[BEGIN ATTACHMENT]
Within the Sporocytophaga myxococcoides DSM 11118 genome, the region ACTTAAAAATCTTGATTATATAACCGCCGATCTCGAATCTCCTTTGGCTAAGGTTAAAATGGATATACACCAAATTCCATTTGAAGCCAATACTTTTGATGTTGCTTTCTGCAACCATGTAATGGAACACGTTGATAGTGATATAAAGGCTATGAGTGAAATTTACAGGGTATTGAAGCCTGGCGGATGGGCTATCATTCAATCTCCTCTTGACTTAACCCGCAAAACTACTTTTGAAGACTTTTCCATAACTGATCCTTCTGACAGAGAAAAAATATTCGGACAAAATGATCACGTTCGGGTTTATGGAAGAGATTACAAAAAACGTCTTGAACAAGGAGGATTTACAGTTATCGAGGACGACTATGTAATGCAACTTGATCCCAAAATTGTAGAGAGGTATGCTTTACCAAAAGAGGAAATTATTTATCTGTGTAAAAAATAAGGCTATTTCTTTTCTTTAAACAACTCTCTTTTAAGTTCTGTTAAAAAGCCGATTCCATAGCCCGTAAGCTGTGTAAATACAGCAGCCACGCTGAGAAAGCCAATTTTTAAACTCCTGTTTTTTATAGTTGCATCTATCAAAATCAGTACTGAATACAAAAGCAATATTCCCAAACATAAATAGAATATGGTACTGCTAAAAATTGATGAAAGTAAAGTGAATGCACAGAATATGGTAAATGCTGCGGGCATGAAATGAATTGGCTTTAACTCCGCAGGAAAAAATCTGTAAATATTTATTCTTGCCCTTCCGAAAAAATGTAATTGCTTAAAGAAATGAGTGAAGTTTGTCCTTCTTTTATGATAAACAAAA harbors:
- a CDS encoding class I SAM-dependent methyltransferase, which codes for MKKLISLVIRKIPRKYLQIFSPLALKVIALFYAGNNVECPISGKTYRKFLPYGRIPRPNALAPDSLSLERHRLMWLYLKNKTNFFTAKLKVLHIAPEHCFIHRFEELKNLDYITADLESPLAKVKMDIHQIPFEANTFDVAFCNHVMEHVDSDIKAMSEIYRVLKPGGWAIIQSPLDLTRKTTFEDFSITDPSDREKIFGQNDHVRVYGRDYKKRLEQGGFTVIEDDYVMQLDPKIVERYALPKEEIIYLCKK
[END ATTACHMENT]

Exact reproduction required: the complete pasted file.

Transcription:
Within the Sporocytophaga myxococcoides DSM 11118 genome, the region ACTTAAAAATCTTGATTATATAACCGCCGATCTCGAATCTCCTTTGGCTAAGGTTAAAATGGATATACACCAAATTCCATTTGAAGCCAATACTTTTGATGTTGCTTTCTGCAACCATGTAATGGAACACGTTGATAGTGATATAAAGGCTATGAGTGAAATTTACAGGGTATTGAAGCCTGGCGGATGGGCTATCATTCAATCTCCTCTTGACTTAACCCGCAAAACTACTTTTGAAGACTTTTCCATAACTGATCCTTCTGACAGAGAAAAAATATTCGGACAAAATGATCACGTTCGGGTTTATGGAAGAGATTACAAAAAACGTCTTGAACAAGGAGGATTTACAGTTATCGAGGACGACTATGTAATGCAACTTGATCCCAAAATTGTAGAGAGGTATGCTTTACCAAAAGAGGAAATTATTTATCTGTGTAAAAAATAAGGCTATTTCTTTTCTTTAAACAACTCTCTTTTAAGTTCTGTTAAAAAGCCGATTCCATAGCCCGTAAGCTGTGTAAATACAGCAGCCACGCTGAGAAAGCCAATTTTTAAACTCCTGTTTTTTATAGTTGCATCTATCAAAATCAGTACTGAATACAAAAGCAATATTCCCAAACATAAATAGAATATGGTACTGCTAAAAATTGATGAAAGTAAAGTGAATGCACAGAATATGGTAAATGCTGCGGGCATGAAATGAATTGGCTTTAACTCCGCAGGAAAAAATCTGTAAATATTTATTCTTGCCCTTCCGAAAAAATGTAATTGCTTAAAGAAATGAGTGAAGTTTGTCCTTCTTTTATGATAAACAAAA harbors:
- a CDS encoding class I SAM-dependent methyltransferase, which codes for MKKLISLVIRKIPRKYLQIFSPLALKVIALFYAGNNVECPISGKTYRKFLPYGRIPRPNALAPDSLSLERHRLMWLYLKNKTNFFTAKLKVLHIAPEHCFIHRFEELKNLDYITADLESPLAKVKMDIHQIPFEANTFDVAFCNHVMEHVDSDIKAMSEIYRVLKPGGWAIIQSPLDLTRKTTFEDFSITDPSDREKIFGQNDHVRVYGRDYKKRLEQGGFTVIEDDYVMQLDPKIVERYALPKEEIIYLCKK